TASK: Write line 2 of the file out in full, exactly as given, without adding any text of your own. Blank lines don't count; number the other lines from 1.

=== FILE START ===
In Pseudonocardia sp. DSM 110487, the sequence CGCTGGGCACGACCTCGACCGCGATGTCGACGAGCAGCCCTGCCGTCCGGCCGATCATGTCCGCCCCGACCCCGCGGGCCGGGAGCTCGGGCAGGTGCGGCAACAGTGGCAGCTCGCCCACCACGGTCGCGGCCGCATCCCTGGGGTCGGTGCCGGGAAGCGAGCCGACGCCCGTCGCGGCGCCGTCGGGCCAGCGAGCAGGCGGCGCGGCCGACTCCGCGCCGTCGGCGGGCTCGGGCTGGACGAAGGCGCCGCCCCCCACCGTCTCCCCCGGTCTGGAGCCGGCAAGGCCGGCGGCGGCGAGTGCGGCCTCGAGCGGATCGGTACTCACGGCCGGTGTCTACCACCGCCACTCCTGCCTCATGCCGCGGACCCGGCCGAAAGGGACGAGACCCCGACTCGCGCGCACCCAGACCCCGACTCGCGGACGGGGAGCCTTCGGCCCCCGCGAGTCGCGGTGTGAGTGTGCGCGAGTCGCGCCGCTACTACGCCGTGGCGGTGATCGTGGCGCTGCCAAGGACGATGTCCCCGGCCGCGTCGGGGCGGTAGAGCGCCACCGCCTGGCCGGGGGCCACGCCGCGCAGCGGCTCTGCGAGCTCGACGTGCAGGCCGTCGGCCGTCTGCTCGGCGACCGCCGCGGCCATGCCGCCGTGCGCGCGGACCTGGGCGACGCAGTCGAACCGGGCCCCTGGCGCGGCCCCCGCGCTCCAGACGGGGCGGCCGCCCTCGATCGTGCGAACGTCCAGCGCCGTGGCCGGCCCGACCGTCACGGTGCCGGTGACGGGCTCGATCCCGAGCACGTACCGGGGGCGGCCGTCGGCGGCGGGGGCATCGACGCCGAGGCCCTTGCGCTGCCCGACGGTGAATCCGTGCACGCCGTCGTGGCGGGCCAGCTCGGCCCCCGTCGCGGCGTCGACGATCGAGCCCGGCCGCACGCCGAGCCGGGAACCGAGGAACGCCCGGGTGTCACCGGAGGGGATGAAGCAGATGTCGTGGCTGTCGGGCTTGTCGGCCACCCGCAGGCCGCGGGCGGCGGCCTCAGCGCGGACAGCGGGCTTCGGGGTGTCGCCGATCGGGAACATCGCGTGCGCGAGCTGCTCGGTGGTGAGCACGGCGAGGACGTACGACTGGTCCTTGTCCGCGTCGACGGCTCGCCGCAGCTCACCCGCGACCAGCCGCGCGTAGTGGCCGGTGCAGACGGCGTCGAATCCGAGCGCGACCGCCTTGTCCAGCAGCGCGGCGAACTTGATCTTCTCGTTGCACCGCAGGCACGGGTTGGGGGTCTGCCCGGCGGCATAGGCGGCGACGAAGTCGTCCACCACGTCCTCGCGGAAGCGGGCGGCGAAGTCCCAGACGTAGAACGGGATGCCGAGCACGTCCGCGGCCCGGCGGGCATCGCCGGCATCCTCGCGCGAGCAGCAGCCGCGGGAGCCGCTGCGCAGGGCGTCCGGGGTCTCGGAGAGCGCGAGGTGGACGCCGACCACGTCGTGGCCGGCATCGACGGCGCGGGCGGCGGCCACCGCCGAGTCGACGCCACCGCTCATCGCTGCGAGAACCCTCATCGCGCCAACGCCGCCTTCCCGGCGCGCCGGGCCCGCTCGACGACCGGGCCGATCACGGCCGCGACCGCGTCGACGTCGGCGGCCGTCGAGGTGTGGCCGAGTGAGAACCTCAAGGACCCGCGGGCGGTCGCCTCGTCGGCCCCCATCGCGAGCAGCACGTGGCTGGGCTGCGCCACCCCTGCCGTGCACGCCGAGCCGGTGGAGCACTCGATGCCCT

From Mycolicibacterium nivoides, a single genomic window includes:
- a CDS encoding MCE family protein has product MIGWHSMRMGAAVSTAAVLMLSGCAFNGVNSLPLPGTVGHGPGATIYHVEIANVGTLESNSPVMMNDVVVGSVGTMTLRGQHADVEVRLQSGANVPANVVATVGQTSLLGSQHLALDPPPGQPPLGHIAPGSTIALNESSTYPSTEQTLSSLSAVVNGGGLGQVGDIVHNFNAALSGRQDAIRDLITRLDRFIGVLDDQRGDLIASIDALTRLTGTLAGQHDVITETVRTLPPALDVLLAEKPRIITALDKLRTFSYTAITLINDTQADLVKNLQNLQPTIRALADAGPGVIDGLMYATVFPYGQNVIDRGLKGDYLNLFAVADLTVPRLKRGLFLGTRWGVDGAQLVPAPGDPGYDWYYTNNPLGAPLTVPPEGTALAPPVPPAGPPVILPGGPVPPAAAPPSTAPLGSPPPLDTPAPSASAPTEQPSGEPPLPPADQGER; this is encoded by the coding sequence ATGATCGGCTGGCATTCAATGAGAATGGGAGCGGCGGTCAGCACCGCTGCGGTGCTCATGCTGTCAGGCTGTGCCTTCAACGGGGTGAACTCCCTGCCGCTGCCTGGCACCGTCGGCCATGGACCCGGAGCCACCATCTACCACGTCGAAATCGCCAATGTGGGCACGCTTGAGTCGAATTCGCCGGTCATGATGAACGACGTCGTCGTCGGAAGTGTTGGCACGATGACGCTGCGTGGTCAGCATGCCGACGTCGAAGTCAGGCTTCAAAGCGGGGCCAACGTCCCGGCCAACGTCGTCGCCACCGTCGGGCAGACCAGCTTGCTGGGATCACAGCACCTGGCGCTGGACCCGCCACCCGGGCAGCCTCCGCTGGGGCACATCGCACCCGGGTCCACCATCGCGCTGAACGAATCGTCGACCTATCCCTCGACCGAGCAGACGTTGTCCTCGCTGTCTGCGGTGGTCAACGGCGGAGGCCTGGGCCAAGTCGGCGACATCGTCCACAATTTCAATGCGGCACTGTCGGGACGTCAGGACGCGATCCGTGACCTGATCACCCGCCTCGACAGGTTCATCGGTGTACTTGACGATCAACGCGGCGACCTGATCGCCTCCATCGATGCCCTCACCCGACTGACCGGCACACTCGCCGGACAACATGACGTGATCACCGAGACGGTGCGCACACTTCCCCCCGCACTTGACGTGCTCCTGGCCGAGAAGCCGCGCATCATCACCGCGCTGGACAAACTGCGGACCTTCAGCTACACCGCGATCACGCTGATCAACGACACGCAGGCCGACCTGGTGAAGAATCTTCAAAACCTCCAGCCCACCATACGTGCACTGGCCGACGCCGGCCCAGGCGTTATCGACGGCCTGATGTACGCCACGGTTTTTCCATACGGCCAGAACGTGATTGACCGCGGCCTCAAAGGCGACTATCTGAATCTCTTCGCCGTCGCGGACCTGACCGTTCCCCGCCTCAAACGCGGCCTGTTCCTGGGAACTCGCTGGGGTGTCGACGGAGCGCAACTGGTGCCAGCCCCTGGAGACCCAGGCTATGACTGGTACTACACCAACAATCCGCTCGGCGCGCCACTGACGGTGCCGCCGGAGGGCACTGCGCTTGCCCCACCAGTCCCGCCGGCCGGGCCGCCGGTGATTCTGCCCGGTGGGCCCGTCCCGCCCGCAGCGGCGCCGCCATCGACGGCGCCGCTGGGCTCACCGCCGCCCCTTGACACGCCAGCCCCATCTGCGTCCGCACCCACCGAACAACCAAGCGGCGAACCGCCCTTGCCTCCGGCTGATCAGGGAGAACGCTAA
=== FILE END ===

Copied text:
From Mycolicibacterium nivoides, a single genomic window includes: